Nouriel Roubini: Greece is insolvent

Europe can’t afford to throw money out the window praying for economic growth to return.

Interest rates on loans to the most indebted EU countries, Portugal, Ireland and Greece, have risen over the past few weeks, despite bailout plans from the European Union (EU) and the International Monetary Fund (IMF), quoted economists Nouriel Roubini and Stephen Mihm as telling French daily newspaper Les Echos. Greece is insolvent actually, the two experts said. Despite an assistance of up to 10 per cent GDP, accompanied by a drastic austerity plan, its public debt is 1.6 times the country’s GDP. Portugal too is heading slowly towards bankruptcy. In Ireland and Spain, huge losses in the banking sector add to a rising public debt.
“Let’s suppose that the countries mentioned don’t have a solvency, but a liquidity problem and the loans taken would open new markets to them. This strategy is doomed to fail, as many of the decisions states used to take no longer apply,” the two economists hold.
Unable to turn to the printing press, constrained as they are by the euro zone regulatory straight-jacket , they cannot rely on fast-rising GDP to save their skin. To return to economic growth, these countries should try to regain their competitiveness by devaluing their home currencies towards converting the trade deficit into a trade surplus. It took Germany more than ten years to keep salary increases under the level of productivity growth as a means for reducing workforce-related expenditures.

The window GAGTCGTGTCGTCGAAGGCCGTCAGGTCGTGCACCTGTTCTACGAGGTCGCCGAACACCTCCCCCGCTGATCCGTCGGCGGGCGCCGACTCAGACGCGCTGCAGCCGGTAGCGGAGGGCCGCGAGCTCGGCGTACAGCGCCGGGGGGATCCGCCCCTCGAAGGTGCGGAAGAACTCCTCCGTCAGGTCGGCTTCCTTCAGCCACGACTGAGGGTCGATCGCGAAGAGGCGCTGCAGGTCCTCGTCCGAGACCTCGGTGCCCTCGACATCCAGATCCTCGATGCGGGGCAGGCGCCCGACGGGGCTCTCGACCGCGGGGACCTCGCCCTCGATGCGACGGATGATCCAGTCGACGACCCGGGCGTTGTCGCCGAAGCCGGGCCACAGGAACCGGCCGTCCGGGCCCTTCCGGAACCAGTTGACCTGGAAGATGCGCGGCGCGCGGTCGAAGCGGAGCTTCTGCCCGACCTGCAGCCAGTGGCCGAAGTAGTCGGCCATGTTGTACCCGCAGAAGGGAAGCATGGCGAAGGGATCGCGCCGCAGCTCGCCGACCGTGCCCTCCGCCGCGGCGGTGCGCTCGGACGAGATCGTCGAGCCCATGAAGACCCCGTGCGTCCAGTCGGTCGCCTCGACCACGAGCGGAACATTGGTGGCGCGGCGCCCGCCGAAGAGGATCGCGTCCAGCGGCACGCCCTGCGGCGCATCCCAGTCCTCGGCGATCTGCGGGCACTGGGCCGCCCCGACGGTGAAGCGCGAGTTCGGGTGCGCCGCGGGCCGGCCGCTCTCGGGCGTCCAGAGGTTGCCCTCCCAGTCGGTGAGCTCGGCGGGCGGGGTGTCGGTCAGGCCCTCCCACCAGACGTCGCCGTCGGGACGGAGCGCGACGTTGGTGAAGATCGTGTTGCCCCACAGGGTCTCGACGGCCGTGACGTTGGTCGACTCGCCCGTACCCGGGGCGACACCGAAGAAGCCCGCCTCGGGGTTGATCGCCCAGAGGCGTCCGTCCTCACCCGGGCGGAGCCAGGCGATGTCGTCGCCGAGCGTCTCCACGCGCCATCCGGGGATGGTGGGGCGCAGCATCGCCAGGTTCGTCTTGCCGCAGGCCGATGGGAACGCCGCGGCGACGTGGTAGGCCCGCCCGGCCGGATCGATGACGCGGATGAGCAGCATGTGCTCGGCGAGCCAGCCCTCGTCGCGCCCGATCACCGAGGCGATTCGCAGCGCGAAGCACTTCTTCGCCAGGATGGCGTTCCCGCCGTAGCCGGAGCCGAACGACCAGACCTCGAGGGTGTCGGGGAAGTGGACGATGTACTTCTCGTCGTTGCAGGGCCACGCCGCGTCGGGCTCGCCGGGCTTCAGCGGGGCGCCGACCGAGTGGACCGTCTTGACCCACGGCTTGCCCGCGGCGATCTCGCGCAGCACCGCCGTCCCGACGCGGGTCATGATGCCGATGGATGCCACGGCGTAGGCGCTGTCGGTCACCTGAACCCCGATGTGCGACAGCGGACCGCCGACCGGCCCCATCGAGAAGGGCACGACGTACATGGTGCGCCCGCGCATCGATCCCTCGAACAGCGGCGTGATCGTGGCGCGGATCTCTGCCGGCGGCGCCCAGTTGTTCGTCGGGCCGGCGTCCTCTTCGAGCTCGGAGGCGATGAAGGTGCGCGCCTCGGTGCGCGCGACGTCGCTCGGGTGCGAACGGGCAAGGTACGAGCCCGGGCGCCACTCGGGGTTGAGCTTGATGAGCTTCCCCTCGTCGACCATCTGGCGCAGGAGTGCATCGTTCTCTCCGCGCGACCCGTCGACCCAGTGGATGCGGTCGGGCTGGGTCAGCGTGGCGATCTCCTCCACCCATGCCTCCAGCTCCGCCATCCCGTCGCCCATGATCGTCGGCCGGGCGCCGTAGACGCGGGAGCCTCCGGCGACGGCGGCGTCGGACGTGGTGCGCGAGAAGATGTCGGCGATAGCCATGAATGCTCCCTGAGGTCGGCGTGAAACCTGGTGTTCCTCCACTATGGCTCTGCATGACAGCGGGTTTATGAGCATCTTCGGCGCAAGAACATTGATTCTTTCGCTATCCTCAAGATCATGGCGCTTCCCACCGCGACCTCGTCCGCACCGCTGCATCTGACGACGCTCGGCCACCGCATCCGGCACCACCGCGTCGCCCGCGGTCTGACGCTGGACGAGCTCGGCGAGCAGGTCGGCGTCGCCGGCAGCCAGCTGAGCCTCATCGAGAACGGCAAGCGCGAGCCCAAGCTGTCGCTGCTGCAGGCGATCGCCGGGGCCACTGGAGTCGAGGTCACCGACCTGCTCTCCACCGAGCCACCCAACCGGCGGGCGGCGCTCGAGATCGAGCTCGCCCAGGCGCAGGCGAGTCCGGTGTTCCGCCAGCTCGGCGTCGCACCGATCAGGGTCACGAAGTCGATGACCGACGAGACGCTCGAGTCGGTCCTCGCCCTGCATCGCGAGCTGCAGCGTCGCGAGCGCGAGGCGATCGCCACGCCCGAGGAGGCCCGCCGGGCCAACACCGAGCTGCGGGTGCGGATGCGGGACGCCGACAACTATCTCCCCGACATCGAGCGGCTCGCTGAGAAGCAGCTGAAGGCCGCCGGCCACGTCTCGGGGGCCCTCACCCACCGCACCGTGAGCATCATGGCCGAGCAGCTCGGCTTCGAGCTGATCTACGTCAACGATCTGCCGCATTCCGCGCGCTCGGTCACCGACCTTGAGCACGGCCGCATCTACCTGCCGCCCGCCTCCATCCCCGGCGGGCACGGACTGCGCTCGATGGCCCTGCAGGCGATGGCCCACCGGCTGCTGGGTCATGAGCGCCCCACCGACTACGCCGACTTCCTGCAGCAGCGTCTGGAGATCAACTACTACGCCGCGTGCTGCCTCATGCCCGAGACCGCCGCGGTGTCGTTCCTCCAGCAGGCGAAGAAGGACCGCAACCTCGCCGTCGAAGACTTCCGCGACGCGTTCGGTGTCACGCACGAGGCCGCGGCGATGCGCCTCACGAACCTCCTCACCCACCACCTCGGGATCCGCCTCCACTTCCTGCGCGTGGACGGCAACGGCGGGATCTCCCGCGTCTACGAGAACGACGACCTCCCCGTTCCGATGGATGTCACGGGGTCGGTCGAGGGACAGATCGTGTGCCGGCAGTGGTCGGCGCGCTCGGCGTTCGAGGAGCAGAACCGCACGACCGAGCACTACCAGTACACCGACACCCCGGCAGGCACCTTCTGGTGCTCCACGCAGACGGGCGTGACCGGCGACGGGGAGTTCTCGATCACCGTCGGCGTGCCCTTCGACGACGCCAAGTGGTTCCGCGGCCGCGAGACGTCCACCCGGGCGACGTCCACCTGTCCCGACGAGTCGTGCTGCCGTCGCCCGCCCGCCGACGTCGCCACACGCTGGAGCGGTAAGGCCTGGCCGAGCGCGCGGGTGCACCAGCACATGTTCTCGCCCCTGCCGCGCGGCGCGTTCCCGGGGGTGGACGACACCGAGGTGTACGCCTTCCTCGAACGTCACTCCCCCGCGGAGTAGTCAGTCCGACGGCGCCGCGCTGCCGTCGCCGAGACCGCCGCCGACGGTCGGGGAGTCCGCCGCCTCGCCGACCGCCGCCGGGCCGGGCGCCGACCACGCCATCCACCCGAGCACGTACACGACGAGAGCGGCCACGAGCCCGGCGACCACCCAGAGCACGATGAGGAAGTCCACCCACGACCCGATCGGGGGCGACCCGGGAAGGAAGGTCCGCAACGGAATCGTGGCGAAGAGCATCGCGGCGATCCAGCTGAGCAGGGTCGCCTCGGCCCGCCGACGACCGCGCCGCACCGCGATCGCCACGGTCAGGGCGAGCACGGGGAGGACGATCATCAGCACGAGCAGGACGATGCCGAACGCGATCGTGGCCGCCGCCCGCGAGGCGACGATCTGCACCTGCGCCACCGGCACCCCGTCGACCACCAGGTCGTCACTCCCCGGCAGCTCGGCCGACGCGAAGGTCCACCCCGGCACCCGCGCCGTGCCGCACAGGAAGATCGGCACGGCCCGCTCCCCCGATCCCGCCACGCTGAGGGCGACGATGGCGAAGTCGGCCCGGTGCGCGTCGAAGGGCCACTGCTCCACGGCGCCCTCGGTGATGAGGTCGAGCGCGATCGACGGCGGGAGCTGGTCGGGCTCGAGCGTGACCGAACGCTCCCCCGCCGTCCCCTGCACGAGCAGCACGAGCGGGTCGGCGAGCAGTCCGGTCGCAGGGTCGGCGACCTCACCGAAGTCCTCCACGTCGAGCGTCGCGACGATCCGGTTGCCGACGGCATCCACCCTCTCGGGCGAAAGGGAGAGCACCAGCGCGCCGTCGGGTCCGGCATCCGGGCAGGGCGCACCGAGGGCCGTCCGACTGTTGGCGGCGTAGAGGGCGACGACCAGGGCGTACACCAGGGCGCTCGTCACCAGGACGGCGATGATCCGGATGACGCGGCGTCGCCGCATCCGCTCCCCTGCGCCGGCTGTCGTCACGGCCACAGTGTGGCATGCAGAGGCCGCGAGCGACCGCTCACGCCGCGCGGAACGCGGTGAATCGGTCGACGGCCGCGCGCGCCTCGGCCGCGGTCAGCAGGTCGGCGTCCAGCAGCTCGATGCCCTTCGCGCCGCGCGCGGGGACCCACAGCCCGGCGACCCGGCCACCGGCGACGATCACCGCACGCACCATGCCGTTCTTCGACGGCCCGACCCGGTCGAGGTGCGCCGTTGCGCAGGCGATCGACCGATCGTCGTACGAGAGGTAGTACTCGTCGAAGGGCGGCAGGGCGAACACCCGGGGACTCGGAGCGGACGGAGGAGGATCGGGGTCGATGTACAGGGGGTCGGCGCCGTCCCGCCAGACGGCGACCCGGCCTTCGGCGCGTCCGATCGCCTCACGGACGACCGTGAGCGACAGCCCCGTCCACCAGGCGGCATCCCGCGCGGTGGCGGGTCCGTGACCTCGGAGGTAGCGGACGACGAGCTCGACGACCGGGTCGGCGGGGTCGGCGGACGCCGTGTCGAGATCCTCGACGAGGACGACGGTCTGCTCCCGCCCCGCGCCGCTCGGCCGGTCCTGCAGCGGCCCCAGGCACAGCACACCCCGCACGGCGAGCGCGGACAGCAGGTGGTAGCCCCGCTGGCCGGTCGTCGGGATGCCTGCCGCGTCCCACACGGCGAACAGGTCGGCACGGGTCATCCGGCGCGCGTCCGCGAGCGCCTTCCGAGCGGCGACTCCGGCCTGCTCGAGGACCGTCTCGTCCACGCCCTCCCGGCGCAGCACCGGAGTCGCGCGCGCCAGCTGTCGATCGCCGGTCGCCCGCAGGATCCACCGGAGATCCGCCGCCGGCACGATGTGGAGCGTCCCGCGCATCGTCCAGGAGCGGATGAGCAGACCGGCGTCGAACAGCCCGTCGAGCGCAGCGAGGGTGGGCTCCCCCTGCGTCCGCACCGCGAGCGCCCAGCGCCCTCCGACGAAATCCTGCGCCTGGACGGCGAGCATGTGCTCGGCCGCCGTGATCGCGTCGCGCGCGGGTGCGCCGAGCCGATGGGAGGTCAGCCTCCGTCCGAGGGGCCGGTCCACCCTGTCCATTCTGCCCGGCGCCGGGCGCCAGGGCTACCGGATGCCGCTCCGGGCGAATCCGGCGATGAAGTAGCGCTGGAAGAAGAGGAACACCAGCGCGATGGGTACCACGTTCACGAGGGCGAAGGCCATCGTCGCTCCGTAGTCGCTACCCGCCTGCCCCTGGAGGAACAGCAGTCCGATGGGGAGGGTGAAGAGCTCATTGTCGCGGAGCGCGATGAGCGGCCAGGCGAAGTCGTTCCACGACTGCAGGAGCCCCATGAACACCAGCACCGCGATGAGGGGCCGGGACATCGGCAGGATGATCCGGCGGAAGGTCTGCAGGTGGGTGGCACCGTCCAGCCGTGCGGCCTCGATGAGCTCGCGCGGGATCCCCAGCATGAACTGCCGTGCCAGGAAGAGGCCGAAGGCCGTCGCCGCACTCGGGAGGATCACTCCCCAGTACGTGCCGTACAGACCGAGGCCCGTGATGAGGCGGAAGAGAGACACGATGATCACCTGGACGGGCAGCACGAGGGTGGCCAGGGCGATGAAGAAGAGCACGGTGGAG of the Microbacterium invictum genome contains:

Reductions in public and private spending to increase private economies and put fiscal measures into practice is not going to work either. Therefore, downsizing and an orderly reduction of public and private debt is what needs to be done. This could be accomplished in various ways, for example, by rescheduling the reimbursement timetable and cutting down interest rates, which would narrow the risk of contagion and loss by financial institutions.
Europe can’t afford to throw money out the window praying for economic growth to return. No Deus ex machine will come to help the IMF or the EU.

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